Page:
It is Better to Die Than to Skip Church
It is Better to Die Than to Skip Church
by Jordan Standridge (copied article)
PLEASE READ THE FOLLOWING WITH DISCERNMENT, INCLUSION OF THE FOLLOWING DOES NOT NECESSARILY MEAN ENDORSEMENT OF THEIR WEB SITE, OTHER WRITINGS, AND THEIR ASSOCIATIONS. I HAVE INCLUDED THIS, BECAUSE I THOUGHT THAT THEY MIGHT BE USEFUL OR ENCOURAGING TO YOU.
I can’t remember the last time I missed church. In fact, I don’t know if there ever has been a Sunday that I missed church unless I can’t remember a time that I was traveling or sick. I’m not patting myself on the back as I say this, I’m just telling you that I can’t remember ever missing church, that is until this coronavirus pandemic.
I didn’t go to church for a few weeks in a row. During this time my grandfather died. I went to the hospital with kidney stones. I had a difficult bout with asthma. I was raising support to leave as a missionary. I had some other difficult issues. All in all, it was probably one of the most intense few months of my life. And I didn’t have the Sunday gathering. Thankfully, I was prepared for this, the Lord was kind to give me an incredible wife and great friends that were a huge encouragement, but I will tell you that it was not easy. I’m sure that many of you felt the same.
If there’s anything that the coronavirus pandemic has taught us, it is that gathering with believers is essential. It’s essential for society. It’s essential for the church’s health. It is essential for my soul’s health.
Hebrews 10 has always been the go-to passage when it comes to church attendance. And while we love to tell the guy who skips churching in order to watch football not to neglect the gathering, I wonder if we ever considered this question: why were the early saints tempted to skip church? I mean some of them had seen the resurrected Jesus. If they hadn’t, most had met someone who had!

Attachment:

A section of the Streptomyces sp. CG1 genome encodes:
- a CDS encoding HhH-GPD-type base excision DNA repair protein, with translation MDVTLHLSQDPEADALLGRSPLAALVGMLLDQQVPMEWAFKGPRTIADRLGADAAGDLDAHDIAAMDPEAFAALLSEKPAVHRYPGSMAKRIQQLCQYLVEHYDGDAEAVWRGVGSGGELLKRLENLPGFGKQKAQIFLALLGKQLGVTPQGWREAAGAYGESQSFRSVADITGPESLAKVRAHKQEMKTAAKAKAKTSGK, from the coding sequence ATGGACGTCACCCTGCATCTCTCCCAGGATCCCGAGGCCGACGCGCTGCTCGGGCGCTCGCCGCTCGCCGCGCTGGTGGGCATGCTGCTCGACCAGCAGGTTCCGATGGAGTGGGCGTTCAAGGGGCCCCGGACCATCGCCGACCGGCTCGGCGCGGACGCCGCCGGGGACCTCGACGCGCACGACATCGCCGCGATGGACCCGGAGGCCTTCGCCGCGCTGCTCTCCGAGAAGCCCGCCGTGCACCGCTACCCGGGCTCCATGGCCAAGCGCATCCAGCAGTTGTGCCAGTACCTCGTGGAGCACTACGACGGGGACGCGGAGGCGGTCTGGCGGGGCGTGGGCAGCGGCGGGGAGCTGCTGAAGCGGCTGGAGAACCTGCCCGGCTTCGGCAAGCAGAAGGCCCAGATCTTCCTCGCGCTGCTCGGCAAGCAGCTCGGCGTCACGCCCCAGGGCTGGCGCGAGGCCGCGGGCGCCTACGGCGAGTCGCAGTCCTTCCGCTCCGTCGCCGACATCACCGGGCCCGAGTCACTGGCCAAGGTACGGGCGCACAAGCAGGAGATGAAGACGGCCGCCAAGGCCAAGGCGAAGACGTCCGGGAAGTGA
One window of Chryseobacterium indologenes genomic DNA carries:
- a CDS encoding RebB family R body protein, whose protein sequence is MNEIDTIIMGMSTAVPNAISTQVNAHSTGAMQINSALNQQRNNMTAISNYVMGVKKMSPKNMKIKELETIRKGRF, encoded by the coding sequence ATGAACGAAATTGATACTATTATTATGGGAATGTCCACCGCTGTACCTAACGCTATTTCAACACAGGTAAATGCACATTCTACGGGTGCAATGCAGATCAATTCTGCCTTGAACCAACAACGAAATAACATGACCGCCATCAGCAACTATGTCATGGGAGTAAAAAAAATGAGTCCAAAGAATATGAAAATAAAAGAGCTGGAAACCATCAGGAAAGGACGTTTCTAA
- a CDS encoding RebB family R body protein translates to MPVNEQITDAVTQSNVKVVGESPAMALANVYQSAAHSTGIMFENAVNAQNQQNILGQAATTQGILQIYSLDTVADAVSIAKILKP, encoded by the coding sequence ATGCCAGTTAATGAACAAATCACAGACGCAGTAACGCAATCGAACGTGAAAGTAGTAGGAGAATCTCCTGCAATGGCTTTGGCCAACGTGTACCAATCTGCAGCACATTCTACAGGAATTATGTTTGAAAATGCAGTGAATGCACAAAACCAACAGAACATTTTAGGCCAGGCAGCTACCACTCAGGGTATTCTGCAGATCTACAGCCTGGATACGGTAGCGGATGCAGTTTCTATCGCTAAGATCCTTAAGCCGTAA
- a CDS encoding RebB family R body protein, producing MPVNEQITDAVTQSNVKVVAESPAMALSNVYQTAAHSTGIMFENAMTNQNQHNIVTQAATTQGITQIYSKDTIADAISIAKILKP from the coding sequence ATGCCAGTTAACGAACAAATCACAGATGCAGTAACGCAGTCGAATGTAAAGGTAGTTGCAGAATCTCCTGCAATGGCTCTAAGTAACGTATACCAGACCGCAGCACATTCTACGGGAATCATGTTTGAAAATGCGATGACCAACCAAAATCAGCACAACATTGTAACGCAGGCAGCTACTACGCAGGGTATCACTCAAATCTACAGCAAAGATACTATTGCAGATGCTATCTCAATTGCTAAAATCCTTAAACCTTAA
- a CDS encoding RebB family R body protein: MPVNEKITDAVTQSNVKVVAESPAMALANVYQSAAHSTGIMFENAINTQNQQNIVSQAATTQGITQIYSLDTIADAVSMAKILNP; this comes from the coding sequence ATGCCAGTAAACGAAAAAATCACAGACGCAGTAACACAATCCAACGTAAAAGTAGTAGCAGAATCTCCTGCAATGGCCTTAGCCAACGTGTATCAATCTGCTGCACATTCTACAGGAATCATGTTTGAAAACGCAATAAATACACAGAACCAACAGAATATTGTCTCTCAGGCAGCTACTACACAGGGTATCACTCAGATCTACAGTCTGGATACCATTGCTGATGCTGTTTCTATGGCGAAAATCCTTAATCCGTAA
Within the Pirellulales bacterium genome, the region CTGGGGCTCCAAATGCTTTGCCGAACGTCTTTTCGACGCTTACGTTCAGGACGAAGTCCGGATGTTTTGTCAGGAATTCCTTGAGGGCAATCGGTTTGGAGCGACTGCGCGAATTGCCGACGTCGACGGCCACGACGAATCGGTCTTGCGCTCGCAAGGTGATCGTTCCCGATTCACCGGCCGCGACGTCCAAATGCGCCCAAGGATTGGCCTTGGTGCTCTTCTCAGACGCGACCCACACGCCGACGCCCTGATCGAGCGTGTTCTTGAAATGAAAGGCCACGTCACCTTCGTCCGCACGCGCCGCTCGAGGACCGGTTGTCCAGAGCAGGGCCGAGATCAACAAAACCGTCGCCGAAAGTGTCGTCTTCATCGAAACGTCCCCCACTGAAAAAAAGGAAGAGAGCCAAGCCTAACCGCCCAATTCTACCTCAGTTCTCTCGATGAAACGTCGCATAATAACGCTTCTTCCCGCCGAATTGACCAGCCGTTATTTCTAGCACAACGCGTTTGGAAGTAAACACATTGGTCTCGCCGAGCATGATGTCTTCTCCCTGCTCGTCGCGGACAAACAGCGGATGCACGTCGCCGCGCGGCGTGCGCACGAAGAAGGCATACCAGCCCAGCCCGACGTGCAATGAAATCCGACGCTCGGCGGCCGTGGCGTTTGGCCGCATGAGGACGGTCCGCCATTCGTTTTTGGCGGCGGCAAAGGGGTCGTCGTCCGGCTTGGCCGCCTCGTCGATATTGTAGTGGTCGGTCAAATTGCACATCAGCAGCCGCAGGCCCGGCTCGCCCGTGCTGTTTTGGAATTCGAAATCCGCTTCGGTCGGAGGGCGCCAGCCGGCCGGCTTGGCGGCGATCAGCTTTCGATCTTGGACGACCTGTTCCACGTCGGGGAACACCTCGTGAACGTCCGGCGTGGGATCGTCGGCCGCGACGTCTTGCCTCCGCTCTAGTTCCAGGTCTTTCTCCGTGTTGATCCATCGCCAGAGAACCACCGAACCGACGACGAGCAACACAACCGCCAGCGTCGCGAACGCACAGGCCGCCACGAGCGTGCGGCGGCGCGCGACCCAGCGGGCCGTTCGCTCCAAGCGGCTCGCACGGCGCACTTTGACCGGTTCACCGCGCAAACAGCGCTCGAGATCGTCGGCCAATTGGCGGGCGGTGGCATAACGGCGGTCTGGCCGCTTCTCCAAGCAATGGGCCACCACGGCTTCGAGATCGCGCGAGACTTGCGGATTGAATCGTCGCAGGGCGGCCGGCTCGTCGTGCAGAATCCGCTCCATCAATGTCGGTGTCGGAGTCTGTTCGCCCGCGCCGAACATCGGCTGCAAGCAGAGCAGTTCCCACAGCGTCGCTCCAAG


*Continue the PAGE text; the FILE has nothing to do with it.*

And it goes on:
While it is surprising to hear of their struggle, I think we can find the answer in the very context of the passage itself.
After declaring the priority of the gathering and admonishing the church to stop skipping, the writer of Hebrews goes on to explain his concern for those who sin willfully and, in this context, those who sin willfully by refusing to attend church. He is concerned for their souls. He says that those who make it a habit of sinning should be worried about the state of their soul. If you know something is sin and have no problem doing it, then the writer of Hebrews says you should be concerned.
But then he says something pretty fascinating. He reminds them about what they faced when they gathered together at church. The persecution they endured is far greater than missing out on a football game or a day at the lake house. Their troubles were serious. Look at Hebrew 10:32-36,